The more I think about Universal Basic Income, the more problems I think it would address.
Here are 4 important ones:
#1 It would create employment choice. It would uncouple the necessity connection between employer and employee. For instance, in this pandemic as economies re-open, it would give workers the choice of accepting the opportunity of returning to work or of looking for different employment if their current work or workplace put them or their families at too much risk. Similarly, it would make it far easier to consider relocating to a different part of the country. For instance, people in poverty in the south east of England could relocate to the north, where housing is much cheaper; and people who would love to live in the countryside (where public transport links are poor) but who are tied to an urban job would find it easier to realise their dream.
#2 It would change beyond recognition the lives of people with hidden and undiagnosed conditions (including neurodiversity and psychiatric challenges or trauma), whose limitations make it impossible for them to manage a regular job in mainstream culture. Many such people are not only content with little, they actually have a profound need for a simple, quiet, boundaried existence. A small income allowing them to live in peace would be such a relief.
#3 It would strengthen the local economy, both regionally and nationally. Poor people spend their money on meeting their immediate needs — food and clothing, for instance — so their expenditure benefits their neighbourhood, creating employment in providing local goods and services. Rich people take money out of the local economy, because their lives are on a larger scale and because they absorb money from the localities where they trade and barrow it away to stash in a tax haven.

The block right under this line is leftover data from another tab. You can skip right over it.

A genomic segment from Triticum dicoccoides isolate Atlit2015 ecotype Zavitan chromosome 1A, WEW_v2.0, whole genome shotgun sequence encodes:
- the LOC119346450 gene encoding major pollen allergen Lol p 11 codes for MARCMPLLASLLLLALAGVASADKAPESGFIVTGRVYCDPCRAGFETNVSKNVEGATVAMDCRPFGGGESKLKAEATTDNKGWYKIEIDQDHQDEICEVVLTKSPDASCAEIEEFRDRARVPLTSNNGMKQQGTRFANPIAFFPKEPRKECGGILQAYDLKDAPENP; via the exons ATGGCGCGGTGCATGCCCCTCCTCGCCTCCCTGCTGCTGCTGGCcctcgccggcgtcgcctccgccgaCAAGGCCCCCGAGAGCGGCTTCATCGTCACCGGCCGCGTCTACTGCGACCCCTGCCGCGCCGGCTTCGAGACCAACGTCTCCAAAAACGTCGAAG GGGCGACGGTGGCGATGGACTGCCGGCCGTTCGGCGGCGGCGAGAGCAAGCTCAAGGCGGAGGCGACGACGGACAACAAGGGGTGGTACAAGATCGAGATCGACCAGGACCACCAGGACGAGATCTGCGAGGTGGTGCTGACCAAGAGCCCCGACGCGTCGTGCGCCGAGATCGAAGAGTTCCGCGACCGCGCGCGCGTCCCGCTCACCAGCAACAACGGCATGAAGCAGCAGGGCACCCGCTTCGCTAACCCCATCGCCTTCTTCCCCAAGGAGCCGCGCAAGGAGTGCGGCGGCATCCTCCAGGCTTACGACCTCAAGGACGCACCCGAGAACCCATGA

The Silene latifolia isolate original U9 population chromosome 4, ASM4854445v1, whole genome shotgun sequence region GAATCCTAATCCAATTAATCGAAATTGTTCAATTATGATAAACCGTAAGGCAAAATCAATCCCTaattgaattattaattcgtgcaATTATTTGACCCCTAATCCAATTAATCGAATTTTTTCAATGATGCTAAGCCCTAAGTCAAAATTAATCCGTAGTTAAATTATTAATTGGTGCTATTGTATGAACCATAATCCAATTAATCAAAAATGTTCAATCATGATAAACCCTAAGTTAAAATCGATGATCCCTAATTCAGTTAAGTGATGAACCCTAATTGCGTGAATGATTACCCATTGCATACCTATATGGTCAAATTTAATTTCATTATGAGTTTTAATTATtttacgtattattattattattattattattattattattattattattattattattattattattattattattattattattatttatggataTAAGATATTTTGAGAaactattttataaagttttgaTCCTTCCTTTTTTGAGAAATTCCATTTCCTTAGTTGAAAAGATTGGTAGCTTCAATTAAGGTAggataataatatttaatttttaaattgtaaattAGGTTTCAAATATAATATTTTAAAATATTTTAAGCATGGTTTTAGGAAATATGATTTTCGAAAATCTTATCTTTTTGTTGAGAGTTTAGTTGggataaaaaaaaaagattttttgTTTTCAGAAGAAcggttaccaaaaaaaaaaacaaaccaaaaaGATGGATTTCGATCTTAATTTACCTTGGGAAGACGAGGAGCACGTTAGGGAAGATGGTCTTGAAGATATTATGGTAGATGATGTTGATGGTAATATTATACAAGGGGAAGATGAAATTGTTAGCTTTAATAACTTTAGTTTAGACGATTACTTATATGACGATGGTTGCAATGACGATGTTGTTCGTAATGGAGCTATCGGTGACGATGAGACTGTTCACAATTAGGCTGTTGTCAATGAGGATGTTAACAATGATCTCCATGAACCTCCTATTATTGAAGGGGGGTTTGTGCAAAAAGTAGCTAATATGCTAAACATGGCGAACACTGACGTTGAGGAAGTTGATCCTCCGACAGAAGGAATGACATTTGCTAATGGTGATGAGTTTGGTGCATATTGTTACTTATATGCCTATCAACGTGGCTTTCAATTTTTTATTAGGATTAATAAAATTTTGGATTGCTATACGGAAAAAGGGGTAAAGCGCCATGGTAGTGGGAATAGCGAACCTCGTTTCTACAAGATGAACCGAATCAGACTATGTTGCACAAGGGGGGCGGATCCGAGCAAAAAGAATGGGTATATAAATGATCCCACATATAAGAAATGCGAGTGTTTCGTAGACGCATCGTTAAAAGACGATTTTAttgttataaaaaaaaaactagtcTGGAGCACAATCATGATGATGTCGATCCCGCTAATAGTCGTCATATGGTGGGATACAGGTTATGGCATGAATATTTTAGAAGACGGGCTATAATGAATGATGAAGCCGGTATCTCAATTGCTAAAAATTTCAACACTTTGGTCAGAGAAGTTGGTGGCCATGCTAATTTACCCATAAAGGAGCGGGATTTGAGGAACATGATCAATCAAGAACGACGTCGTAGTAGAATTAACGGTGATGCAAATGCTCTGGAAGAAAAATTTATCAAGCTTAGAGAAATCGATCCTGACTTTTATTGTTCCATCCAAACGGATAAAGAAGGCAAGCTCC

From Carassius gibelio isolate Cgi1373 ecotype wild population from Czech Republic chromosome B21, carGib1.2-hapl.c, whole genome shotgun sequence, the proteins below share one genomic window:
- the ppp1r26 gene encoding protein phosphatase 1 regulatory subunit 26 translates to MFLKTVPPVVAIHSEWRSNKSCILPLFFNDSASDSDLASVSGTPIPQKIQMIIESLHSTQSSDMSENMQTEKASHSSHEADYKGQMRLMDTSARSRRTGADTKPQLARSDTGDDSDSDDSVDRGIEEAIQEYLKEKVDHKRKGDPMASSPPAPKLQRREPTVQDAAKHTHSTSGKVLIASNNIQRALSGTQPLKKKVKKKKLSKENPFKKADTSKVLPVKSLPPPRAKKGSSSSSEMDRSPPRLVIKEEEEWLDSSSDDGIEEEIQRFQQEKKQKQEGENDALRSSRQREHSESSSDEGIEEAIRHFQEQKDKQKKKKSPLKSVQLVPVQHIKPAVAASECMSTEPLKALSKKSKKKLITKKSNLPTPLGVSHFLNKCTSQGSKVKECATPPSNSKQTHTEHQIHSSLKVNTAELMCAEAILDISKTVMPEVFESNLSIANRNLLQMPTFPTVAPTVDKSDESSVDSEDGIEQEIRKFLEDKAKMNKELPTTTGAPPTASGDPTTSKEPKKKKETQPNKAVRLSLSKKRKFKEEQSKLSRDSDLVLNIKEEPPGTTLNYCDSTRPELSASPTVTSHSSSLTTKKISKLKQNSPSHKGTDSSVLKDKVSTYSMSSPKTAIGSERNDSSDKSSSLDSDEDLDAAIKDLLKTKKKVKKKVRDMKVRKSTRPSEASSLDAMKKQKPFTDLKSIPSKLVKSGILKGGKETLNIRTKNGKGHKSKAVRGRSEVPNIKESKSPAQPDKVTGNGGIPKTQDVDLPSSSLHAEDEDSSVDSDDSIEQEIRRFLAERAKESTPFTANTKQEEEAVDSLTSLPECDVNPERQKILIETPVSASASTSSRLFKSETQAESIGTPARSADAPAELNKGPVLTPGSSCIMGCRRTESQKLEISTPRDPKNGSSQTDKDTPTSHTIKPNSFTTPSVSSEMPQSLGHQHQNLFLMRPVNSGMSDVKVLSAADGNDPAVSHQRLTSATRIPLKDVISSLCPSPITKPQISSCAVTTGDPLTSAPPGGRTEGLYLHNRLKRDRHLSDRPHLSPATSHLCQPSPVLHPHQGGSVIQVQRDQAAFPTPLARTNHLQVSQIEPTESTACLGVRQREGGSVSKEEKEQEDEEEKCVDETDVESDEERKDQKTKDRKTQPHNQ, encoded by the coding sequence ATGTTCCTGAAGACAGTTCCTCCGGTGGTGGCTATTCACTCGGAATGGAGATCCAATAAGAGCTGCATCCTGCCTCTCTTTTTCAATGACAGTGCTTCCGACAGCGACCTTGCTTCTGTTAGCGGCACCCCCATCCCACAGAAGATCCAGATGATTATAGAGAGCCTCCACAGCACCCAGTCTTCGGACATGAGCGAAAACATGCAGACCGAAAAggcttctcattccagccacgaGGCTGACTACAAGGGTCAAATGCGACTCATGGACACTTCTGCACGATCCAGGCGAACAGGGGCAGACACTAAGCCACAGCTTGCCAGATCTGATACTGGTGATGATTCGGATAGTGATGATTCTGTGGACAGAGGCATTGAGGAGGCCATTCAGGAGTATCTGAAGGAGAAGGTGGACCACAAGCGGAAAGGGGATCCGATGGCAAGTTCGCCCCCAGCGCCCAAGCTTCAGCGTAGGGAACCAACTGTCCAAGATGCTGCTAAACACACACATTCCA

Of course, rich people would get UBI too, but as they already strip out so much from the common purse and remove it from circulation so it benefits no one but themselves, an extra few thousand a year from the common purse into theirs is only what’s happening anyway.
#4 It would do away the need for a significant tranche of welfare benefits admin, allowing their bureaucratic structure to be both streamlined and more effective. UBI should actually work out cheaper than the current welfare benefits system, and should also alleviate cost to the common purse in healthcare, by alleviating anxiety and poverty diseases (eg malnutrition). It would also give recipients the possibility of studying, and thus enhance their possibilities of further escaping poverty.
The sort of sum I am imagining is five or (even better) six thousand pounds a year (in the UK). It’s not much, but it would make the difference between being able to imagine a future and bleak despair, in many lives.